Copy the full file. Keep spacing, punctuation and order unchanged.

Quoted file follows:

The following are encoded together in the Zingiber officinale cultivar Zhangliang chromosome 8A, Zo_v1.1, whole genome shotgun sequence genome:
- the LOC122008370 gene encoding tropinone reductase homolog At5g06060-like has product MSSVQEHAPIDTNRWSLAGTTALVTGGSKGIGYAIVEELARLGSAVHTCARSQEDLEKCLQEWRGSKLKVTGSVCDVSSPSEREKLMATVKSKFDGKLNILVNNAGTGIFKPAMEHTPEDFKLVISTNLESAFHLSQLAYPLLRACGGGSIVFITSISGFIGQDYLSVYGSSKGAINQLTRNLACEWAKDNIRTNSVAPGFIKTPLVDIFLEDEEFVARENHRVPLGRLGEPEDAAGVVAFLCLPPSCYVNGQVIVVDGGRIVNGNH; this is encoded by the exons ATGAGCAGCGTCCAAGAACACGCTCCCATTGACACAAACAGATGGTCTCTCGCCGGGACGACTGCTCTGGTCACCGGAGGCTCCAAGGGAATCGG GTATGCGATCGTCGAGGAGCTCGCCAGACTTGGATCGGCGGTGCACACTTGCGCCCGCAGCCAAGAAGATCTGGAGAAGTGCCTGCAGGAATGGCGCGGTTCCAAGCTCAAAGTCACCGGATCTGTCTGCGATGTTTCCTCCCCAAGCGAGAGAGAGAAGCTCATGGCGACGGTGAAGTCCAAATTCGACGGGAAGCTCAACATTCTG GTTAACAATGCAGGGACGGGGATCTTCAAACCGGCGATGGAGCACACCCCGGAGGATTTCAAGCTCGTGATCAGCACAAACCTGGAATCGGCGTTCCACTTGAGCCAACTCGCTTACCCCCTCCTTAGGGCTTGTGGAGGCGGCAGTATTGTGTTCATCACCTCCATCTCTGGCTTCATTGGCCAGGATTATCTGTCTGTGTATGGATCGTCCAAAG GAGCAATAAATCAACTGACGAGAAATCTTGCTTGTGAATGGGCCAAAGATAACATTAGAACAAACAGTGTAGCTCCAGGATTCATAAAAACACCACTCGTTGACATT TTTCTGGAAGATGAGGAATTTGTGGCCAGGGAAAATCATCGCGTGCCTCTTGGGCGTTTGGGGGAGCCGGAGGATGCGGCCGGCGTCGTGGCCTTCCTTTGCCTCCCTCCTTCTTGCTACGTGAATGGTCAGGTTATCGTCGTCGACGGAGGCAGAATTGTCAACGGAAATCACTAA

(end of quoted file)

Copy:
The following are encoded together in the Zingiber officinale cultivar Zhangliang chromosome 8A, Zo_v1.1, whole genome shotgun sequence genome:
- the LOC122008370 gene encoding tropinone reductase homolog At5g06060-like has product MSSVQEHAPIDTNRWSLAGTTALVTGGSKGIGYAIVEELARLGSAVHTCARSQEDLEKCLQEWRGSKLKVTGSVCDVSSPSEREKLMATVKSKFDGKLNILVNNAGTGIFKPAMEHTPEDFKLVISTNLESAFHLSQLAYPLLRACGGGSIVFITSISGFIGQDYLSVYGSSKGAINQLTRNLACEWAKDNIRTNSVAPGFIKTPLVDIFLEDEEFVARENHRVPLGRLGEPEDAAGVVAFLCLPPSCYVNGQVIVVDGGRIVNGNH; this is encoded by the exons ATGAGCAGCGTCCAAGAACACGCTCCCATTGACACAAACAGATGGTCTCTCGCCGGGACGACTGCTCTGGTCACCGGAGGCTCCAAGGGAATCGG GTATGCGATCGTCGAGGAGCTCGCCAGACTTGGATCGGCGGTGCACACTTGCGCCCGCAGCCAAGAAGATCTGGAGAAGTGCCTGCAGGAATGGCGCGGTTCCAAGCTCAAAGTCACCGGATCTGTCTGCGATGTTTCCTCCCCAAGCGAGAGAGAGAAGCTCATGGCGACGGTGAAGTCCAAATTCGACGGGAAGCTCAACATTCTG GTTAACAATGCAGGGACGGGGATCTTCAAACCGGCGATGGAGCACACCCCGGAGGATTTCAAGCTCGTGATCAGCACAAACCTGGAATCGGCGTTCCACTTGAGCCAACTCGCTTACCCCCTCCTTAGGGCTTGTGGAGGCGGCAGTATTGTGTTCATCACCTCCATCTCTGGCTTCATTGGCCAGGATTATCTGTCTGTGTATGGATCGTCCAAAG GAGCAATAAATCAACTGACGAGAAATCTTGCTTGTGAATGGGCCAAAGATAACATTAGAACAAACAGTGTAGCTCCAGGATTCATAAAAACACCACTCGTTGACATT TTTCTGGAAGATGAGGAATTTGTGGCCAGGGAAAATCATCGCGTGCCTCTTGGGCGTTTGGGGGAGCCGGAGGATGCGGCCGGCGTCGTGGCCTTCCTTTGCCTCCCTCCTTCTTGCTACGTGAATGGTCAGGTTATCGTCGTCGACGGAGGCAGAATTGTCAACGGAAATCACTAA